Big plans this summer - we're moving ahead with scheduled development of the new trail on the West Side of the Blue Hills Trail. Protection of this new trail from motorized traffic hinges on the new gate we installed Monday (May 16th).
Granted, there was a West Side logging operation last summer/fall that disrupted the beginning of the ski season on the West Side trails. But as a result of that timber sale, we'll be able to convert a logging road into a new route that will connect the west end of Excelsior Road with the inner loops of the West Side Trails. Take a look at the map (below) where the orange colored trail shows the new trail to be bulldozed and seeded later this summer.
This trail measures 1.3 km in length. From its starting point at Letter Y, the new trail meanders through the woods, dips and rolls, and gradually climbs to a high point a few hundred meters south of Letter Z. At that high point, there's a nice vista to the east from where you can appreciate the distant hills of the East Side of the trail system.This trail is going to be a wonderful addition to the West Side trails. We expect to groom it this coming winter. Click here for the countdown to Winter 2022.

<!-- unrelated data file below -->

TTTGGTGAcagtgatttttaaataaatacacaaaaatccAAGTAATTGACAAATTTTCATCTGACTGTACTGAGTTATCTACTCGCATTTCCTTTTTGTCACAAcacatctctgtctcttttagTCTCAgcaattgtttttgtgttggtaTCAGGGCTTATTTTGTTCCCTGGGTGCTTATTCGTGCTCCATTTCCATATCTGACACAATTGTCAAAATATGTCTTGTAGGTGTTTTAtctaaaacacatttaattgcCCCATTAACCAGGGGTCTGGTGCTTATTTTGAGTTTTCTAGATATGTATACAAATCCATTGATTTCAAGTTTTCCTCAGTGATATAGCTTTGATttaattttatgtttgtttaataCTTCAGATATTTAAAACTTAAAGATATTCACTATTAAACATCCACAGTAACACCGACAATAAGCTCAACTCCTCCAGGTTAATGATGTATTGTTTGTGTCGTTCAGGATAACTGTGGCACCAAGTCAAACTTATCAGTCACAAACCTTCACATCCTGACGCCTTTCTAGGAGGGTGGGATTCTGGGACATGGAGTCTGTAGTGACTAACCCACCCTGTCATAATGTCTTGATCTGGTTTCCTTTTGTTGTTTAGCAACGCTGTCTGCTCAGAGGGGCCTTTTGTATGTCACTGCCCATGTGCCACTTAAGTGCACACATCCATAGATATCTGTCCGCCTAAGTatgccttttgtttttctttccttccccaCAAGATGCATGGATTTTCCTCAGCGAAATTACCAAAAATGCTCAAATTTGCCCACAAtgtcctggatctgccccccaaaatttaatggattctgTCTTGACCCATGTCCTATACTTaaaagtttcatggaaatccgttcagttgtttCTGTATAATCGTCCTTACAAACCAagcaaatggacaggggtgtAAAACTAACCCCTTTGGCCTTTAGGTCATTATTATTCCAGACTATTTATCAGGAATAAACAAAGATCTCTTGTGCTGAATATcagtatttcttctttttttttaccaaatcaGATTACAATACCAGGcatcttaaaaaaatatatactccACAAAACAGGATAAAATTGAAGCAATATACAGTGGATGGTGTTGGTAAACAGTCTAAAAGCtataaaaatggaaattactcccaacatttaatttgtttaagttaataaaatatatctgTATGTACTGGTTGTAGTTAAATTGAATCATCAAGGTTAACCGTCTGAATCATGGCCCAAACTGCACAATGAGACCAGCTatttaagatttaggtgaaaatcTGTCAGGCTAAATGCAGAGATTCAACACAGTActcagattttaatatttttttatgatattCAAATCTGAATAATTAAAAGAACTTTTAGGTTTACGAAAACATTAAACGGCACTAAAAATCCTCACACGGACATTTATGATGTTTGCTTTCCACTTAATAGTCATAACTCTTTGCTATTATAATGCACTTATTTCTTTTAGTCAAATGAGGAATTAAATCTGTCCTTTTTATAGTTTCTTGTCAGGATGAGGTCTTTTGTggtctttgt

Thanks to Rusk County Forestry for supplying the gate. Many thanks to our volunteer members that supplied the knowhow, tools, machinery and muscle power for the gate installation: Sam Behrends, Kent Meng, Tom Paulsen, Steve Porn, and John Waldron.
The many acres of trails on the West Side of the Blue Hills Trail are often home to beavers. In years past, we've been able to tolerate a few of their permanent dams while trying to maintain the adjacent trails in the summer, and groom next to their dams in the winter.
Sad to say, too often we've resorted to trapping to remove 'nuisance beavers' (we report the problems to the County Forestry Department, and they hire out the work to a professional trapper).
All summer we've observed an active 200-foot long beaver dam that is located next to the ski trail (between intersections I and H), with about 130 feet of the trail wet enough to perhaps make it difficult to groom and ski this winter. Instead of trapping out the beavers at this spot, we decided to try a different approach. We'd like to learn how to coexist.
The first photo (below) shows this location in early September. See the small bridge? Beyond the bridge the trail has water slowly moving over the trail. We've debated various options, and yesterday (November 13th) decided to install a small beaver deceiver (pond leveler) device.
Here's what Sam, Benny, and Tom did...
· Purchased five 10-foot lengths of 4" corrugated HDPE pipe ('drain tile') and one filter
· Breached the beaver dam with the goal of dropping the water level about two feet
· Screwed the pipe sections together, and fastened the filter on the upstream end
· Drilled holes in the first 20 feet of pipe (to allow trapped air to escape)
· Attached a weight five feet from the upstream end (to hold the pipe underwater)
· Waded into the pond with the upstream end of the pipe (and the weight)
· Placed the downstream end of pipe (30 feet in length) through the breach in the beaver dam, and under the bridge on the ski trail